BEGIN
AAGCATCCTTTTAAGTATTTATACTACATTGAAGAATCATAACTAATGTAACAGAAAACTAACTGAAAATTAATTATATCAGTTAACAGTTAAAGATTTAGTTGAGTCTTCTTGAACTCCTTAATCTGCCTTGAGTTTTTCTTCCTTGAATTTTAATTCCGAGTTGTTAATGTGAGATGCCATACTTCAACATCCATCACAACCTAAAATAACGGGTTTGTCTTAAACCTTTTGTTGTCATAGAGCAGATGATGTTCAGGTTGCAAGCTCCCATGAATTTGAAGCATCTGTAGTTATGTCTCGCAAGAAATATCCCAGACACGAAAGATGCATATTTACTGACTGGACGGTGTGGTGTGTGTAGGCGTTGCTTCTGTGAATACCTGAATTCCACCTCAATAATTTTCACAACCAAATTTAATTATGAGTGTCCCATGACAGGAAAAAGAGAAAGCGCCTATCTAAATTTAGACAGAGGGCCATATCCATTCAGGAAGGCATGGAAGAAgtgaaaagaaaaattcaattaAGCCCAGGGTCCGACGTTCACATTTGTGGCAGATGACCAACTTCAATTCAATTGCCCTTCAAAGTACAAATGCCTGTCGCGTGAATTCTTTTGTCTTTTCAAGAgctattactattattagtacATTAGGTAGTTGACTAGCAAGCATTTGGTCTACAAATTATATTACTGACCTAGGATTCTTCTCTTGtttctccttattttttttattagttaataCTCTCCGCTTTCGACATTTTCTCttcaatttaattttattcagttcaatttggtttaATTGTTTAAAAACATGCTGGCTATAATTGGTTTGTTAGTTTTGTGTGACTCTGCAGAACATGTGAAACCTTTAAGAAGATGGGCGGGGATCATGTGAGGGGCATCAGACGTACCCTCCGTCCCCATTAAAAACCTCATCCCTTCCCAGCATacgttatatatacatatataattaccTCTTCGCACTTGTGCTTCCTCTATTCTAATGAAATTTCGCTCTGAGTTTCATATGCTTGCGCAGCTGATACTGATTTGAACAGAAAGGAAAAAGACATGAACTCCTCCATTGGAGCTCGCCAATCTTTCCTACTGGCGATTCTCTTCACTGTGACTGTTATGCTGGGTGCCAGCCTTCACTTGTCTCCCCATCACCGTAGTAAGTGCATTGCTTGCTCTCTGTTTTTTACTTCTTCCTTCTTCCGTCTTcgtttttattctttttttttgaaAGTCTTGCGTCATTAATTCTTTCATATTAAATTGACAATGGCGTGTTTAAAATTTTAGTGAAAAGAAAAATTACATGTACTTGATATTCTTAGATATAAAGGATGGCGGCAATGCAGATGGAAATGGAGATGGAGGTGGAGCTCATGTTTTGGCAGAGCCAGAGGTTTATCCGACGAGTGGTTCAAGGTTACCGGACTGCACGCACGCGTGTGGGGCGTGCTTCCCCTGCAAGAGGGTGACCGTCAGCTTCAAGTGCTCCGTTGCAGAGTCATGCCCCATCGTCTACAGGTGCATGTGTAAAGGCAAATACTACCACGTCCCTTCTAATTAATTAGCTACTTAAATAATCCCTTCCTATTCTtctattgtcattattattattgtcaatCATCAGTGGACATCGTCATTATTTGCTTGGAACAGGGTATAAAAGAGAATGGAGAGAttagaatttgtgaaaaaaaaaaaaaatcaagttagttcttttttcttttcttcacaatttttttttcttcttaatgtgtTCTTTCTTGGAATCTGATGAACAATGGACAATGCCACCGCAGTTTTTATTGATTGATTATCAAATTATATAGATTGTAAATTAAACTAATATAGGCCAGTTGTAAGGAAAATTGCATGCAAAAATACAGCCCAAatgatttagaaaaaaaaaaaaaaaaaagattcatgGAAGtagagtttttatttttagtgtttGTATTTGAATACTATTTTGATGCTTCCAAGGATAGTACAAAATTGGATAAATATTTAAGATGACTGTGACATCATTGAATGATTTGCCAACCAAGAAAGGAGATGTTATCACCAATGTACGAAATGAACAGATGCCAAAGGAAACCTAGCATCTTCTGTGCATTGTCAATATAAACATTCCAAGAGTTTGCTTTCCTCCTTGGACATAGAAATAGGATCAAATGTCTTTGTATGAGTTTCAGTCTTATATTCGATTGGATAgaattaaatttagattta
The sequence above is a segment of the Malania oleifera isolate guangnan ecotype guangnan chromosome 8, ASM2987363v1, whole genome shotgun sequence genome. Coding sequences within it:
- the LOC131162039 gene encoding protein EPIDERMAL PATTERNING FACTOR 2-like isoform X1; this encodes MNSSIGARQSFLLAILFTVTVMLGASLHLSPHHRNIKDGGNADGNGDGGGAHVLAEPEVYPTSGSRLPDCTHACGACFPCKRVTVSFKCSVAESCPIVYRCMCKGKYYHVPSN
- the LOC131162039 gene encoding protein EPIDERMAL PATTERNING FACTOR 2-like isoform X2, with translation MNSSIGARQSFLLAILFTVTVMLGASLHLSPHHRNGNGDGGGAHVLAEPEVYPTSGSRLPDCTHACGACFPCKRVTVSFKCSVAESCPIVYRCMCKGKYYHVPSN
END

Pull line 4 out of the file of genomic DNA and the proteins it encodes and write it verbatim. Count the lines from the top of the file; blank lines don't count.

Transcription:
- the LOC131162039 gene encoding protein EPIDERMAL PATTERNING FACTOR 2-like isoform X2, with translation MNSSIGARQSFLLAILFTVTVMLGASLHLSPHHRNGNGDGGGAHVLAEPEVYPTSGSRLPDCTHACGACFPCKRVTVSFKCSVAESCPIVYRCMCKGKYYHVPSN